Whether it’s due to a low balance, onerous ongoing trustee obligations, or the passing of the last member, every Self-Managed Superannuation Fund (SMSF) will eventually run its course and will have to be wound up. This process, however, can be easier said than done.

Unlike a retail or industry fund that can be closed quickly, usually with a simple form, the wind up of an SMSF is more complex with strict steps that must be followed, regardless of the reasons behind the closure.

Before commencing the process, members should seek advice to ensure the fund closure is the right course of action. There may be a less invasive option that could resolve the underlying issue; for example, if the reason to close the fund is because of burdensome administration requirements, an administration service could be employed to assist the trustees.

After considering all alternatives, if the members agree that the wind up should take place, the fund’s trust deed will need to be reviewed as it may contain steps on winding up the fund, and if so, these must be followed. If not, we’ve broadly outlined the steps you would need to consider when closing your SMSF.

How to wind up an SMSF

The closure process requires determining the value of the fund’s assets and liabilities and using the assets to pay down the liabilities, such as member’s entitlements, taxes and expenses, in an equitable fashion.

Delays may occur as lumpy assets, such as property, which will need to wait to be sold and settled before all liabilities can be extinguished.

Once all assets are sold, term deposits have matured, and there is adequate cash in the fund to pay out the members’ benefits, each member will be required to rollover or withdraw their balance. This decision will depend on each member’s personal situation, and members should consult their financial advisers during this process. A sufficient amount should remain to pay final tax or expenses.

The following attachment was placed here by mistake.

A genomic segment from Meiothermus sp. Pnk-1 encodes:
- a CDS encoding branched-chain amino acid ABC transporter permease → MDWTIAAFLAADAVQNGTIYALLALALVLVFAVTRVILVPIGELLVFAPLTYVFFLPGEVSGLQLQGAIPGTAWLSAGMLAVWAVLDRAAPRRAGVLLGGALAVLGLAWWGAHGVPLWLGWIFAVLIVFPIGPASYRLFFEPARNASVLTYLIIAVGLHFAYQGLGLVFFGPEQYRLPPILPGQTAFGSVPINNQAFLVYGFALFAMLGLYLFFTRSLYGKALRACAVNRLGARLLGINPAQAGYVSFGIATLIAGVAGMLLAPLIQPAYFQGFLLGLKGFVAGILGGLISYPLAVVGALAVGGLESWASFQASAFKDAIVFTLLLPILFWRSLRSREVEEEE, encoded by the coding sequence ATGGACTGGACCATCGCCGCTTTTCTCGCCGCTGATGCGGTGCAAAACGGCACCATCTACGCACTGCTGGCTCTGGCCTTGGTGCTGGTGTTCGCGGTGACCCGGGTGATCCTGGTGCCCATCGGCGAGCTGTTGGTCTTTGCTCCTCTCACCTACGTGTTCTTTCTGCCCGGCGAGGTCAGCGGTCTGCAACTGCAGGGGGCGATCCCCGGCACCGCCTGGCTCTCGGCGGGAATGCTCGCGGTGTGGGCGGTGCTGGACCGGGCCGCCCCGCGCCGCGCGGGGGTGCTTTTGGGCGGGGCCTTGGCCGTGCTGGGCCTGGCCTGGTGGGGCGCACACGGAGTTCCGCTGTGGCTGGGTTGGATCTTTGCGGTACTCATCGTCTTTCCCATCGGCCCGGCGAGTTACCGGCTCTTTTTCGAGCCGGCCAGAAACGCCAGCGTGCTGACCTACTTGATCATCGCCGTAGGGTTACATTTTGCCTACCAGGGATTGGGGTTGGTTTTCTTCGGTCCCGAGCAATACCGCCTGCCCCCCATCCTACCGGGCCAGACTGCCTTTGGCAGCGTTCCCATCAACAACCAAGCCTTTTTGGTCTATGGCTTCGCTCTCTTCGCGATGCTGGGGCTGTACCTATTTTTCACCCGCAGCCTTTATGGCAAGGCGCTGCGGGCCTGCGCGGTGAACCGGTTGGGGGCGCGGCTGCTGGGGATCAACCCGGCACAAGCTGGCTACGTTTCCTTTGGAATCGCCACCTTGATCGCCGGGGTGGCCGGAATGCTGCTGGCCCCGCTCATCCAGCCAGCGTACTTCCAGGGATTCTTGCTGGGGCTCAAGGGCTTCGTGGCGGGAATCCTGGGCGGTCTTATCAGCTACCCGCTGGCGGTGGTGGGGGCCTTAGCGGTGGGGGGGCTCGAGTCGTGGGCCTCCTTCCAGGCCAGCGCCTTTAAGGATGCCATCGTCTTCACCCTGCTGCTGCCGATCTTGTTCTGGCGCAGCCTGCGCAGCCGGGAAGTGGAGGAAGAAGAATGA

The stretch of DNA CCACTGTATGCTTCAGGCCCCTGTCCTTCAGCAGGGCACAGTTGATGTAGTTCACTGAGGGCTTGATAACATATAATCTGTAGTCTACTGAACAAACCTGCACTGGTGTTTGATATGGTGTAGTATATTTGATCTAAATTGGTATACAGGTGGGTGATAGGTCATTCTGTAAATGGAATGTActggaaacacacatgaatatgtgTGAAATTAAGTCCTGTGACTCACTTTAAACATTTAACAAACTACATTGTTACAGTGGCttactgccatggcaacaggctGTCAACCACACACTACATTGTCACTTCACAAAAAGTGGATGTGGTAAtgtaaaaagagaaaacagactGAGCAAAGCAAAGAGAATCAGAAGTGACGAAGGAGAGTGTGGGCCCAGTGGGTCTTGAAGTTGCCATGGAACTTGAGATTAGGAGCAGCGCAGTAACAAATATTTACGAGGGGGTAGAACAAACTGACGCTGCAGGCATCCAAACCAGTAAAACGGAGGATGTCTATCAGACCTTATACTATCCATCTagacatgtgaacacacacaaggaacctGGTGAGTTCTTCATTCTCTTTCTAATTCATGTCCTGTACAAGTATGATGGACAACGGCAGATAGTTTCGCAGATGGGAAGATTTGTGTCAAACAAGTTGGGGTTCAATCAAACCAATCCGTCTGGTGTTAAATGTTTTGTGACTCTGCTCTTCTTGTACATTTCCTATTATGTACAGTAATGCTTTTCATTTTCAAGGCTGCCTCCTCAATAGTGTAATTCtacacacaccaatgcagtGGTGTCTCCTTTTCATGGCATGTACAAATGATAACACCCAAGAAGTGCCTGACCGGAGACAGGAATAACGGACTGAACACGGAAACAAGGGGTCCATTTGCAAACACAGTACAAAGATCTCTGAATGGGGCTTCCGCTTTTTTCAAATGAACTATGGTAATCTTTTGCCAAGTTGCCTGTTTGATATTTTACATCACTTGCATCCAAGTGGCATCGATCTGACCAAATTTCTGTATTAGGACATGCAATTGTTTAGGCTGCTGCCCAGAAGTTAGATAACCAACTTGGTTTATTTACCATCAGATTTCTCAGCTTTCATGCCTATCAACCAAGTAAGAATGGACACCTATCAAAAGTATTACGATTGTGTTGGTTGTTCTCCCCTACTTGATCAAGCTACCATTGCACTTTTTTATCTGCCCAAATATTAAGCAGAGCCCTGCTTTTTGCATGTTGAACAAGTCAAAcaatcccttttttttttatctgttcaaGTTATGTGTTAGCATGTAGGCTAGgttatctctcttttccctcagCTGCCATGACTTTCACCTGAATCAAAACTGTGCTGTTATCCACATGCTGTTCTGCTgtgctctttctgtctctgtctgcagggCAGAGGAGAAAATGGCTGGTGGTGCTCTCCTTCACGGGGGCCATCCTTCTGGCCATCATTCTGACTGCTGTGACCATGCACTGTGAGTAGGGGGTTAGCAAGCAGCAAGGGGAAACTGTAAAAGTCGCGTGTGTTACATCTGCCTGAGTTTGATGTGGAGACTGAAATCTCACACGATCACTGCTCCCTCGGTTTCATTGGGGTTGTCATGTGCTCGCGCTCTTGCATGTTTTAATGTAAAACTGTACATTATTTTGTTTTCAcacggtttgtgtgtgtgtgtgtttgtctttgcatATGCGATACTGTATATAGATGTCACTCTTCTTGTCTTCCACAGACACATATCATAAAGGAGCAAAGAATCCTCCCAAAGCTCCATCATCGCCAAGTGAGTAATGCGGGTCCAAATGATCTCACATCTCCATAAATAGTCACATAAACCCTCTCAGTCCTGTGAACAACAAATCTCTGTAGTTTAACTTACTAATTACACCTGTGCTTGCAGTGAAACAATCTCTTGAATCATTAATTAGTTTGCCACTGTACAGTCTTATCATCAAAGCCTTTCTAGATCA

Once the final SMSF annual return and audit is complete, any outstanding tax will be paid.

After all the liabilities have been settled and requested refunds are received, the fund’s bank account may be closed.

The ATO will send a letter stating that the fund’s ABN has been cancelled and the fund’s record on the ATO system has been closed which confirms all reporting and tax obligations have been met.

Note: A fund cannot be wound up without the final audit sign-off and lodgment. Therefore a fund cannot be closed to avoid a fund’s underlying compliance issue which would prevent audit sign-off.

Other considerations

Once the fund is wound up, it cannot be reactivated. A new fund would be required. Additionally, if a member withdraws their balance, it can only be recontributed if the member meets the strict contribution limits.

Life insurance should also be considered. Once closed, any life insurance will be cancelled, which may be difficult to obtain again for age or health reasons.

We’re here to help

If you are considering closing your SMSF, or would like to speak to someone about the process, get in touch with your Bell Potter adviser.



Our Technical Financial Advice team, in conjunction with a Bell Potter adviser can help you create a road map to achieve your financial goals, no matter where you are today. Whether you are looking for one-off advice or ongoing advice, our team can assist.

Get in touch with us to set up a complimentary initial appointment over the phone or in person across Australia.

Authored by Jeremy Tyzack – Head of Technical Financial Advice at Bell Potter Securities, February 2022
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